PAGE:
“National Security” no buddy pic threat

National Security

By Jae-Ha Kim
Chicago Sun-Times
January 17, 2003

2 stars

If you want to get philosophical about “National Security,” you could ask yourself this: Would you be able to forgive and perhaps even befriend the man who wrongly accused you of a crime that got you sent to prison?

No? How about if that man was Martin Lawrence? ‘Cause that’s what this action-comedy buddy pic is asking of the viewer.

Lawrence plays Earl, a wannabe cop who’s convinced everything that goes wrong in his life can be blamed on the fact that the white man is out to get him. When he fails to make the Los Angeles police force, he’s sure it’s not because he’s a renegade who causes thousands of dollars in damage by doing things his way, but because he’s black and the instructors are white. Earl honestly believes his incompetence has nothing to do with his lack of success.

So when Earl meets Hank Rafferty (Steve Zahn), a by-the-book police officer who’s suspicious Earl may be trying to steal a car (he isn’t), he accuses Hank of police brutality. Unfortunately for Hank, this is reinforced by a bystander’s videotape that appears to show Hank beating Earl when, in reality, he’s trying to shoo a bumblebee away from Earl, who’s deathly afraid of the creature.

You don’t need a Ph.D. to figure out how this film is going to progress, so I’m giving nothing away by revealing that Hank is found guilty of police brutality and locked away in prison. Never mind that a perfunctory medical exam would’ve corroborated Hank’s story that the swelling on Earl’s face was due to bee stings and not a beating. When he’s released from prison, he’s forced to take a job as a security officer at the same company where Earl is employed.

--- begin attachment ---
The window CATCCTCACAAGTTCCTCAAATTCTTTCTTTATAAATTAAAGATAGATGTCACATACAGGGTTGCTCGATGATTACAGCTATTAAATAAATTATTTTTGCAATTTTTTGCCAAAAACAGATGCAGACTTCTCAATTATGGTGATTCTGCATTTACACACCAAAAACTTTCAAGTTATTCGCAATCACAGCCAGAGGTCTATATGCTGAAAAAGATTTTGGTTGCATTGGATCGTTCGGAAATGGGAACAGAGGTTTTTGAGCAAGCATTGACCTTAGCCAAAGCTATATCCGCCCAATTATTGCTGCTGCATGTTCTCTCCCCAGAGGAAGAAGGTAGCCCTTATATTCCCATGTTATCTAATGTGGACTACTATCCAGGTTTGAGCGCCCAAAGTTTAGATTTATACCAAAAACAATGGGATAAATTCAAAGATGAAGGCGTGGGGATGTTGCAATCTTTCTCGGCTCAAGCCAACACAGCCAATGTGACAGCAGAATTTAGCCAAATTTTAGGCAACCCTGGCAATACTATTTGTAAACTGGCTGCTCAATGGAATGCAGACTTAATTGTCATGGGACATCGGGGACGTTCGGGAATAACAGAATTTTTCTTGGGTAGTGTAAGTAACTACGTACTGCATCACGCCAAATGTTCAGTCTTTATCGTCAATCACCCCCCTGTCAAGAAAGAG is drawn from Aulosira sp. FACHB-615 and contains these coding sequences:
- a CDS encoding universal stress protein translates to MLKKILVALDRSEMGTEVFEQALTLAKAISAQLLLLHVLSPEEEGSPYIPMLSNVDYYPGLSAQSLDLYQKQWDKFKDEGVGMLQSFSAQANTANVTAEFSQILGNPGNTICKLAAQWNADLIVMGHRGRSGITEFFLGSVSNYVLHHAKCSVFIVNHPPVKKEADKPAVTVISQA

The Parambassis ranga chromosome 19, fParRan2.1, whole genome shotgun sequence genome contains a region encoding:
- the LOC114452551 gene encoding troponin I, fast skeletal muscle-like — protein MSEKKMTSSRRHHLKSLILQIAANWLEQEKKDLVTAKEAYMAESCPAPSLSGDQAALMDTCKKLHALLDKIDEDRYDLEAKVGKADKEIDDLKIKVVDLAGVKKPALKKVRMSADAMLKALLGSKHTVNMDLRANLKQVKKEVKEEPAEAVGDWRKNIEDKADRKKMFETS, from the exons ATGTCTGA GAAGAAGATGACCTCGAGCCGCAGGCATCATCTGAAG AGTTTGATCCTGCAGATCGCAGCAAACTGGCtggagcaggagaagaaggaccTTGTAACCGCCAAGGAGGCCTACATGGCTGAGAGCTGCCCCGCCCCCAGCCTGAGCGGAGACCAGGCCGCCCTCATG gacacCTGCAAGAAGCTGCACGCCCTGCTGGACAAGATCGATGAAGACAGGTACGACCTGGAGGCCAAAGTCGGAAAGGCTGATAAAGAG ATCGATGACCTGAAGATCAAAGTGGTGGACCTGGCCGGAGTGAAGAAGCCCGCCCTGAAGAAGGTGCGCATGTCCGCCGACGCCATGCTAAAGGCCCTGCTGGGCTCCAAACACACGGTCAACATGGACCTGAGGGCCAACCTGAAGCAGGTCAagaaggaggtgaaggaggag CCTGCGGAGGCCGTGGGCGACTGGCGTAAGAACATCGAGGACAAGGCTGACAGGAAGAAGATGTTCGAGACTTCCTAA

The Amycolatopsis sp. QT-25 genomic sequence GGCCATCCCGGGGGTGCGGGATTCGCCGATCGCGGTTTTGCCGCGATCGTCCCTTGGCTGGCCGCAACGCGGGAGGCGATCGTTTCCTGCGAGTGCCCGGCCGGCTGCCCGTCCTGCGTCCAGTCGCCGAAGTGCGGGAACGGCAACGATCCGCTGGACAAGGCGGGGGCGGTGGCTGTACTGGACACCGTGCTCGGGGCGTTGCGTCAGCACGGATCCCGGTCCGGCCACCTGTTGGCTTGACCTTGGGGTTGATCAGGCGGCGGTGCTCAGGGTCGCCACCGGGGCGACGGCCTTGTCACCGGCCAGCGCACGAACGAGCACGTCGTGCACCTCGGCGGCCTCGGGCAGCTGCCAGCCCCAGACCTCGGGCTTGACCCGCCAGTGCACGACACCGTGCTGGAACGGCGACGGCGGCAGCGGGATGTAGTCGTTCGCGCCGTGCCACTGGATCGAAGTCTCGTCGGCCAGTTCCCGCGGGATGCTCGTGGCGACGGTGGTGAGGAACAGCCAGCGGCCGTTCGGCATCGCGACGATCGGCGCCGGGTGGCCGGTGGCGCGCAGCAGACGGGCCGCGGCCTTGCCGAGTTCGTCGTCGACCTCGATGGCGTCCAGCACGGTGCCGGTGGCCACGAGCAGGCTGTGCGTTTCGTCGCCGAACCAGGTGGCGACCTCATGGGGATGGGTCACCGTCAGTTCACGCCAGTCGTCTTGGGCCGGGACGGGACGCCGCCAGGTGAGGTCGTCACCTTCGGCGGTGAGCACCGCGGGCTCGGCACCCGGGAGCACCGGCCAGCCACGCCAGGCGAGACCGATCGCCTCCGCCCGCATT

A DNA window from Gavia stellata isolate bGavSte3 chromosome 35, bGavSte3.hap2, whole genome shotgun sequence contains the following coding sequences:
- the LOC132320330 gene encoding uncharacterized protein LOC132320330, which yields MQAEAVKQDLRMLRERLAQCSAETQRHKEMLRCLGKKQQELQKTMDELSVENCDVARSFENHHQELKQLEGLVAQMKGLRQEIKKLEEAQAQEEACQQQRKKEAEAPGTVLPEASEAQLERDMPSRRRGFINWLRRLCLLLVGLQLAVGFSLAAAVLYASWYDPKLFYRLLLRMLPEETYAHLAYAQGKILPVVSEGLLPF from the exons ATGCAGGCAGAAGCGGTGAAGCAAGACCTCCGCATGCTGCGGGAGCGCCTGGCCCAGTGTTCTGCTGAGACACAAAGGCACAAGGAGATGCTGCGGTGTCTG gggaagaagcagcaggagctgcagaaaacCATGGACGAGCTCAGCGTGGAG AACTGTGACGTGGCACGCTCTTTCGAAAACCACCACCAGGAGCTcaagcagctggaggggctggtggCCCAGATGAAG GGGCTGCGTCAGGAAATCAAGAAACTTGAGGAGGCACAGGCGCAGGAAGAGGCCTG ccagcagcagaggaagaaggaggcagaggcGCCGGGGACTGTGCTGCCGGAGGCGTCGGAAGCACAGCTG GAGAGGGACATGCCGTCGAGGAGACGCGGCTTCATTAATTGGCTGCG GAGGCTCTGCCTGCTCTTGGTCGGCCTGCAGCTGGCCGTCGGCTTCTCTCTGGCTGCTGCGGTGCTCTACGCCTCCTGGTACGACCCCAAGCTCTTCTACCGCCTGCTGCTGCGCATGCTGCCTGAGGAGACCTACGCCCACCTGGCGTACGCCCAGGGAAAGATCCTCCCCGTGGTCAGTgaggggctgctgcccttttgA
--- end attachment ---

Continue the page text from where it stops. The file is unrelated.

To enjoy this film is to suspend your belief in reality and not think too much about race relations in America. Glib, fast-talking Lawrence is likable even when he’s making wild accusations no one with a sound mind would buy. He’s not manipulative or malicious as much as he is misguided. But he also notes some truisms that are as funny to Hank as to the audience. Pointing out that Hank has been incarcerated, lost his job, was dumped by his girlfriend and now has to work as a security guard, he says, “You know what you are, Hank? You’re a black man.”

Dennis Dugan directs “National Security” like a music video, with fast cuts and lots of action. The movie holds your attention not because it’s good filmmaking but because it has some funny moments and the stars are likable.

There isn’t much room for two stars in this film. With his wild eyes and boisterous speech, Lawrence monopolizes the screen. Looking less boyish than usual, Zahn does what he can with the buddy role but isn’t given much to do besides look hapless and annoyed. Playing the straight man is wasted on the talented Zahn.

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